On 23 October 2006, the WHO, as an intergovernmental organization with observer status at the WTO TRIPS Council, presented a seven page report on its technical cooperation activities with respect to “Trade, Intellectual Property Rights and Access to Medicines”.
The full document IP/C/W/478/Add.4 can be found on the WTO document database:
Under “Policy and technical guidance”, the WHO indicated that a forthcoming publication entitled Guide for the Application and Granting of Compulsory Licences and Authorization of Government Use of Pharmaceutical Patents would be released. This guide is a joint activity between WHO, UNICEF and UNAIDS. The mandate of WHA 60.30 requested the WHO Director-General to provide technical and policy support to countries using the flexibilities of the TRIPS Agreement and other international agreements and to “implement the Doha Ministerial Declaration”. Ten months after WHO’s bold announcement at WTO, we are still awaiting with baited breath, the release of this compulsory licensing guide. As recent experience in Thailand and Brazil has shown, there has been a dearth of political and practical support from WHO in helping countries implement the Doha Declaration which reaffirms WTO Members’ “right to protect public health and in particular, to promote access to medicines for all.” This must change.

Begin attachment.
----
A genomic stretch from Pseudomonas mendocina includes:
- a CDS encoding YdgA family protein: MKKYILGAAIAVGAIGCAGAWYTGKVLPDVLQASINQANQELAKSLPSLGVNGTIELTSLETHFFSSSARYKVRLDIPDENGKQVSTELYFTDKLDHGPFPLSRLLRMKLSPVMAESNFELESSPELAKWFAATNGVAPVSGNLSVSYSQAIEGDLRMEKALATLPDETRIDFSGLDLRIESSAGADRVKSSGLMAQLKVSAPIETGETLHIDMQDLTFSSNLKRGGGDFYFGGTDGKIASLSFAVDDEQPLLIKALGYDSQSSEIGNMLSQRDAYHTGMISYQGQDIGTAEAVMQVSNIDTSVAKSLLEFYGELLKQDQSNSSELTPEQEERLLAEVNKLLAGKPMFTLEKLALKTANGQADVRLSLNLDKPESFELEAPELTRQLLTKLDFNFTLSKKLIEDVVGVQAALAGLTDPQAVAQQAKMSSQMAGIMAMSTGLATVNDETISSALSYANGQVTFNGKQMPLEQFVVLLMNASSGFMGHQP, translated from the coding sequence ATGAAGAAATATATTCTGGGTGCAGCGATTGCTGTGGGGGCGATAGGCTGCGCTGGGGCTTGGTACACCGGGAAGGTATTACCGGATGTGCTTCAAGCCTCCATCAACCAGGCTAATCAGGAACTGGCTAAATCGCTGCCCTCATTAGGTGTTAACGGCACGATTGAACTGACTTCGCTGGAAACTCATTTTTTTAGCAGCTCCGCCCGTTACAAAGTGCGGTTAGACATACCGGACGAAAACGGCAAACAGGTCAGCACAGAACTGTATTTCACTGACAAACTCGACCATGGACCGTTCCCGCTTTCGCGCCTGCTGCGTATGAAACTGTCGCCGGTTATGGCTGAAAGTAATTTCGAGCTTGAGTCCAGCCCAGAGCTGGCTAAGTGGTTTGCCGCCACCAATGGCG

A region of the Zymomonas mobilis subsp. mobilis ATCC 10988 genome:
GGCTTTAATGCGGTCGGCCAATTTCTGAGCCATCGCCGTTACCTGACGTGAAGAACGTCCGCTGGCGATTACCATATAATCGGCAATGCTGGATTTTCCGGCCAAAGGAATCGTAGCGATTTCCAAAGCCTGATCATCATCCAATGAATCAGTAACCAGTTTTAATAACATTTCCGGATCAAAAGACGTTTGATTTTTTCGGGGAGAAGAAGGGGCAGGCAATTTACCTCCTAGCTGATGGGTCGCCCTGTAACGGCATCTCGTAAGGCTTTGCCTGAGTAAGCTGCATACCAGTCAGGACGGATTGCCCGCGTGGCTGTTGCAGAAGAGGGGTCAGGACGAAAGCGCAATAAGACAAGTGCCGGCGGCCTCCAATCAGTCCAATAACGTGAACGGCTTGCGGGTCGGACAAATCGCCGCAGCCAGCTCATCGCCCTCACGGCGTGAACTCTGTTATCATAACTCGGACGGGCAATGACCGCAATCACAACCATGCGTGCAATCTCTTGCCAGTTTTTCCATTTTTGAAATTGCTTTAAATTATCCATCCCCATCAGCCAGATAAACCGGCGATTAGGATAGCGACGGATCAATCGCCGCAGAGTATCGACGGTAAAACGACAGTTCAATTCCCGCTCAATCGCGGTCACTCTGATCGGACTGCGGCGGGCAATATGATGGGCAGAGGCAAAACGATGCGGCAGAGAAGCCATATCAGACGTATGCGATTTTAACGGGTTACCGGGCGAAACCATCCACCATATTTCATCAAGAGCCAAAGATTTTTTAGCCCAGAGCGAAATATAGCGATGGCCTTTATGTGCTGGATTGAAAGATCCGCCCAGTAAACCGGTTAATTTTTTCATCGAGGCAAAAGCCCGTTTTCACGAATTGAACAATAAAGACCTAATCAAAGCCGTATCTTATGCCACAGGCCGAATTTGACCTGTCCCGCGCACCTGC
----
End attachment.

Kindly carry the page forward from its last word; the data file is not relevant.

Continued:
The description of the guide furnished by WHO to the WTO TRIPS Council is extracted below.
A. Policy and technical guidance
14. WHO is also in the process of publishing the Guide for the Application and Granting of Compulsory Licences and Authorization of Government Use of Pharmaceutical Patents. The concept of the Guide had been agreed upon at an inter-agency technical workshop organized by WHO and UNICEF, with the support of UNAIDS in August 2005. Participants included representatives from UN agencies and international organizations such as the Global Fund for the Fight against AIDS, Tuberculosis and Malaria (GFATM), UNAIDS, UNDP, UNICEF and WHO. This Guide focuses on the grant of compulsory licences and government use authorization, in the context of the purchase and import of patent-protected pharmaceutical products. It provides general recommendations to governments, procurement agencies and nongovernmental organizations on the modalities for the application of compulsory licences and government use authorization. It also addresses the special situation of least developed countries, as provided for in Paragraph 7 of the Doha Declaration on the TRIPS Agreement and Public Health, which allows least developed countries a transition period until 2016 during which they need not provide for, nor enforce, patent rights and exclusive marketing rights in relation to pharmaceutical products.